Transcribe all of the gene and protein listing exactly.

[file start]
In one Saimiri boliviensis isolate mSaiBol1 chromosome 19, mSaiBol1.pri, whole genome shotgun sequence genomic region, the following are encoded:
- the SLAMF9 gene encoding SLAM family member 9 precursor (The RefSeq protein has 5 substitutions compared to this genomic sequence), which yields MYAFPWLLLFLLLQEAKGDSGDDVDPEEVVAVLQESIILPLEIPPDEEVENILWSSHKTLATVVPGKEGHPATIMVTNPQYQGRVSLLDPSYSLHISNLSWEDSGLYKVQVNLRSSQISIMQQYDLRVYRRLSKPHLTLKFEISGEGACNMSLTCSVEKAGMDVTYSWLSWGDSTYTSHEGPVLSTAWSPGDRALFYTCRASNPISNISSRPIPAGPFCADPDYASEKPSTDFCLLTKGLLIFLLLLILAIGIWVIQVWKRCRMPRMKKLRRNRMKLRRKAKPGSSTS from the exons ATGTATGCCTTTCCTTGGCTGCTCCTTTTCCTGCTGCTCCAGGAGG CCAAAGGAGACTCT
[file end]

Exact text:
In one Saimiri boliviensis isolate mSaiBol1 chromosome 19, mSaiBol1.pri, whole genome shotgun sequence genomic region, the following are encoded:
- the SLAMF9 gene encoding SLAM family member 9 precursor (The RefSeq protein has 5 substitutions compared to this genomic sequence), which yields MYAFPWLLLFLLLQEAKGDSGDDVDPEEVVAVLQESIILPLEIPPDEEVENILWSSHKTLATVVPGKEGHPATIMVTNPQYQGRVSLLDPSYSLHISNLSWEDSGLYKVQVNLRSSQISIMQQYDLRVYRRLSKPHLTLKFEISGEGACNMSLTCSVEKAGMDVTYSWLSWGDSTYTSHEGPVLSTAWSPGDRALFYTCRASNPISNISSRPIPAGPFCADPDYASEKPSTDFCLLTKGLLIFLLLLILAIGIWVIQVWKRCRMPRMKKLRRNRMKLRRKAKPGSSTS from the exons ATGTATGCCTTTCCTTGGCTGCTCCTTTTCCTGCTGCTCCAGGAGG CCAAAGGAGACTCT